She gripped my hands firmly. Her blue eyes met my green ones with conviction and intensity.

“Say you’re a writer. Say it!” She demanded. I tried to look away, but her eyes searched mine out. I laughed myself out of the moment, shirking her mantle and her passion. I couldn’t say the words. They were words I desperately wanted to hear and experience, but I couldn’t say them for myself. Someone had to say them over me. I couldn’t just say I was a writer—that’s not how this worked. She let me go without me ever having to say the words and the encounter left me shaking.

Because it was my dream and it seemed cavalier to just claim it. I needed someone else to see it in me and to speak it forth. That’s when it would be real.

And when this same friend told me about Story 101 I decided to take it. I signed up late as I do all these things, hesitating until the last minute to take the plunge. The first fuze call was awkward…I didn’t know these women I was staring at across the computer screen. I listened and I wrote. And I wrote. And I wrote.

And then something began to shift. I began to see the term writer, not as a gift bestowed by someone else, but as something that I get to embrace. It’s a role, a function—how I process and make nonsensical things make sense for a moment.

In the syllabus there is a list of all these great books. I started reading books that authors had written about writing. Click. Things shifted into place. The way I encounter the world is through words. Journaling is so much more than a diary but can actually be practice. No words are wasted. I learned how to find my voice. I learned the people who read my words are the ones who needed to read my words, and to trust the process. I learned about rhythms and that there are times when the words run fallow—and maybe I’m reading more than I’m writing. And then there are times when I’m writing more than I’m reading.

I am not an author yet. But I am a writer. Story 101 was part of the journey which helped me claim what only I could claim. I became more confident in my expression. I learned that while I may write on the same topic as someone else, my perspective and my words will add a new flavor to the discussion. An invaluable piece that would be missing. I learned that numbers are less important than being authentic. And I learned how to streamline—what’s my underlying theme? What is my life and my writing pointing to? I write to wrestle with the tension of the wild beauty and the horrific mess that I encounter. I want to live and write in that tension—never sacrificing one to the other. I remembered I love fairy tales.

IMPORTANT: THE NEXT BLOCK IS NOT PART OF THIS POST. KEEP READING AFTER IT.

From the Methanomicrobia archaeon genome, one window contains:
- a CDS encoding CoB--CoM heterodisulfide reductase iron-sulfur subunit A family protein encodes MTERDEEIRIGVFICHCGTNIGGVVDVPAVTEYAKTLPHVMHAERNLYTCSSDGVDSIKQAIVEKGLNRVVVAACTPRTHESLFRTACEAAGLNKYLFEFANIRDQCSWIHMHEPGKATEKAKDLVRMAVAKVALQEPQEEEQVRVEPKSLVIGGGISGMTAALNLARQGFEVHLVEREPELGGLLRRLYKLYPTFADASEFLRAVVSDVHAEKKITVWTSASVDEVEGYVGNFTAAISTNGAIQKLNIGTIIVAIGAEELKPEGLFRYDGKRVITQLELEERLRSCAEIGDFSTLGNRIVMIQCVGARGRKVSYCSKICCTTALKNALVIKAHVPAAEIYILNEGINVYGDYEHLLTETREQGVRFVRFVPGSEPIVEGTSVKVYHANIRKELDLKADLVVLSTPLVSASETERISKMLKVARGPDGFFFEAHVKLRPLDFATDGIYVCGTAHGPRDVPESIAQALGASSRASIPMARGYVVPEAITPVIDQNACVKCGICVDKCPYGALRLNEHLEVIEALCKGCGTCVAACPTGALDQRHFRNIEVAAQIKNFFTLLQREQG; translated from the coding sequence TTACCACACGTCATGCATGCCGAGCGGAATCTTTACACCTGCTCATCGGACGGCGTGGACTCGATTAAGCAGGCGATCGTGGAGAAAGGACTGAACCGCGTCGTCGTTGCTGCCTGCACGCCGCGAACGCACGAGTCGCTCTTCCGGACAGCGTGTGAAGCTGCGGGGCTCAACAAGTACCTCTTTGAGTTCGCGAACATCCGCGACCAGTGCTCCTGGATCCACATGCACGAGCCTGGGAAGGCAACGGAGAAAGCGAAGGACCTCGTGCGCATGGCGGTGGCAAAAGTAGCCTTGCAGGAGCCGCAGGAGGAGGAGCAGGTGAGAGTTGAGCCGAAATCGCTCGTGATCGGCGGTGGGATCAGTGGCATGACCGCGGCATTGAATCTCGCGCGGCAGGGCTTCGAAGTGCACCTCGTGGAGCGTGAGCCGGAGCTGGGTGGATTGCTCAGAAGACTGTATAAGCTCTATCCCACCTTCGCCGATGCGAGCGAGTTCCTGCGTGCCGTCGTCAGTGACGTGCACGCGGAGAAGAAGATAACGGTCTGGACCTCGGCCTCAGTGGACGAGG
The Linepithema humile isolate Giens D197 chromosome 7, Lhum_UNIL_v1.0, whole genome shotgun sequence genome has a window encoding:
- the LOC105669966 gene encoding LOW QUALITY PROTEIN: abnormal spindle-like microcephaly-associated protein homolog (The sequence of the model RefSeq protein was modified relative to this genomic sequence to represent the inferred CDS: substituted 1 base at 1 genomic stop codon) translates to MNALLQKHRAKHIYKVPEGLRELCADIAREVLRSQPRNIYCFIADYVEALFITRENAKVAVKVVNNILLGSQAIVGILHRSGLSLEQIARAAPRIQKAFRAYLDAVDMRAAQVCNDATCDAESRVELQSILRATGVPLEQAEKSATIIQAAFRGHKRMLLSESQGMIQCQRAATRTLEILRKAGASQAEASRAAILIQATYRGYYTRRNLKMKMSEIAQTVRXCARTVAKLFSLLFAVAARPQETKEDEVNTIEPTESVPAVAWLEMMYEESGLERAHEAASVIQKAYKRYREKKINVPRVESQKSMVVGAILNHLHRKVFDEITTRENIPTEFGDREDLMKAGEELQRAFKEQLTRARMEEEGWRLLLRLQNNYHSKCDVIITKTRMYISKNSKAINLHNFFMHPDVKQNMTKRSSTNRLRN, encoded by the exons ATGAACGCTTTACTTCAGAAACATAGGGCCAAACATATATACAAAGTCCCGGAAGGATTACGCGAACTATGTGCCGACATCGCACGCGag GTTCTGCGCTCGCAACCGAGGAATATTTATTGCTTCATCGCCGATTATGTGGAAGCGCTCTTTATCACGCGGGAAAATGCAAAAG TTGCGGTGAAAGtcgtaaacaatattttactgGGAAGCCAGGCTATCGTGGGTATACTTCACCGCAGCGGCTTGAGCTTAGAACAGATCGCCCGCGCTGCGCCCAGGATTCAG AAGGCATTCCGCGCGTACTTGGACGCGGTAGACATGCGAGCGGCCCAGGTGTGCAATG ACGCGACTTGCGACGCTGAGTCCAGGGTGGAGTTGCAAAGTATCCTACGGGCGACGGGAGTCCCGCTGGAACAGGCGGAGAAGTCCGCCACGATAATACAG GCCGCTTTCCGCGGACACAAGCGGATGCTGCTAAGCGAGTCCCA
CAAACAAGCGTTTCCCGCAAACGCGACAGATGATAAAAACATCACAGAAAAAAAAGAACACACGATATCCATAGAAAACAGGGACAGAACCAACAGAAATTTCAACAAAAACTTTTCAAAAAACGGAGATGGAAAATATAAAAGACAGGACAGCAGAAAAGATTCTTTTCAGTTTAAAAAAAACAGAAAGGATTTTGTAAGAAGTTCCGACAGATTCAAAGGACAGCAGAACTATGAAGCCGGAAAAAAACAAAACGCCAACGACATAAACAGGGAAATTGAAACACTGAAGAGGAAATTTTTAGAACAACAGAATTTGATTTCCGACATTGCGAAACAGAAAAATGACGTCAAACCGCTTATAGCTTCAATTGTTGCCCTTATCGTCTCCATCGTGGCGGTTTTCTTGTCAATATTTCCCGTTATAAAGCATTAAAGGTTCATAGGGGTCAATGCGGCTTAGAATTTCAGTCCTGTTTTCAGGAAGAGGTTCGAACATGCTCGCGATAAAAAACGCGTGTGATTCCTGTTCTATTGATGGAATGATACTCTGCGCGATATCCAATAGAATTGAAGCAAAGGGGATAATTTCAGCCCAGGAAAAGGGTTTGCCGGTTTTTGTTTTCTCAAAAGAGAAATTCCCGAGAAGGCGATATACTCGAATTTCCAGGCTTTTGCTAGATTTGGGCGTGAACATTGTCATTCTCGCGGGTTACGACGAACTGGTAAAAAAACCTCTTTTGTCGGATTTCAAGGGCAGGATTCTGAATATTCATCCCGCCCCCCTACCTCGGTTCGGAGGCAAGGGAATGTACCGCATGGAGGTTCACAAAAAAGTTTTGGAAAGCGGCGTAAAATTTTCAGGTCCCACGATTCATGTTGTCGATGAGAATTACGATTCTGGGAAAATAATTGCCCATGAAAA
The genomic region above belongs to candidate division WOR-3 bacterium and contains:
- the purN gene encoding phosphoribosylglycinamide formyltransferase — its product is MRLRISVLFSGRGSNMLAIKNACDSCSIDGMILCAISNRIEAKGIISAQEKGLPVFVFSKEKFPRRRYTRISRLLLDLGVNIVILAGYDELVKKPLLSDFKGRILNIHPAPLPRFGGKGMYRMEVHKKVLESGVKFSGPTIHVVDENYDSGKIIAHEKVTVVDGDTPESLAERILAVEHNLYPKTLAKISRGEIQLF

All of these elements came out of taking Story 101. I learned who I am as a writer, and I let go of some of the lies I had been clinging to. This world is so big. I won’t be the only one to write about something, but I learned to write anyway. I learned that my words matter. And I learned that there is enough room for all of us to share our stories.

That beautiful friend opened me up to a world of possibility.

Say you’re a writer…

Try it on. See how it feels. 

Say you’re a writer…

And if it resonates, think about signing up for Story 101 and letting that carry you for a little while. It carried me. I found women to support and encourage me. I found a community that welcomes my words. And I found myself. 

Click here to learn more about Story 101.

Housekeeping: The cost is only $127 because this is the last time Story 101 will be offered live. The registration deadline is August 29th at midnight. I’m thinking about taking it again–it was that good. 

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